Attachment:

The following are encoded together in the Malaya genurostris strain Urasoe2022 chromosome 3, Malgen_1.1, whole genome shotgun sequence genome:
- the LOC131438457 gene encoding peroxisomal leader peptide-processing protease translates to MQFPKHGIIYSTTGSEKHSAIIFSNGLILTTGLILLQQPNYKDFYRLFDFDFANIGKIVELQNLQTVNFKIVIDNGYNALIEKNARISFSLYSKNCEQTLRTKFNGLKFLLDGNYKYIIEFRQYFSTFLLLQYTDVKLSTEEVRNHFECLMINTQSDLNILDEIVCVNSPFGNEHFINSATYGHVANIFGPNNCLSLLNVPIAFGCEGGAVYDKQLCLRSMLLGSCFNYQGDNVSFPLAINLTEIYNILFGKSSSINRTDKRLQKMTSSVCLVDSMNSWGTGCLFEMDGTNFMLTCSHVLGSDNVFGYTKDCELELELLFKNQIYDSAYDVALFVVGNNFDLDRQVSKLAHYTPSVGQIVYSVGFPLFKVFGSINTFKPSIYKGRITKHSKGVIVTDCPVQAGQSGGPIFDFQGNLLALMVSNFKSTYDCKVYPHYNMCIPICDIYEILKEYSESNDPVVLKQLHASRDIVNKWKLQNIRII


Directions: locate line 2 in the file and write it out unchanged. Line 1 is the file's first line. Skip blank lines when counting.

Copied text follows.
- the LOC131438457 gene encoding peroxisomal leader peptide-processing protease translates to MQFPKHGIIYSTTGSEKHSAIIFSNGLILTTGLILLQQPNYKDFYRLFDFDFANIGKIVELQNLQTVNFKIVIDNGYNALIEKNARISFSLYSKNCEQTLRTKFNGLKFLLDGNYKYIIEFRQYFSTFLLLQYTDVKLSTEEVRNHFECLMINTQSDLNILDEIVCVNSPFGNEHFINSATYGHVANIFGPNNCLSLLNVPIAFGCEGGAVYDKQLCLRSMLLGSCFNYQGDNVSFPLAINLTEIYNILFGKSSSINRTDKRLQKMTSSVCLVDSMNSWGTGCLFEMDGTNFMLTCSHVLGSDNVFGYTKDCELELELLFKNQIYDSAYDVALFVVGNNFDLDRQVSKLAHYTPSVGQIVYSVGFPLFKVFGSINTFKPSIYKGRITKHSKGVIVTDCPVQAGQSGGPIFDFQGNLLALMVSNFKSTYDCKVYPHYNMCIPICDIYEILKEYSESNDPVVLKQLHASRDIVNKWKLQNIRII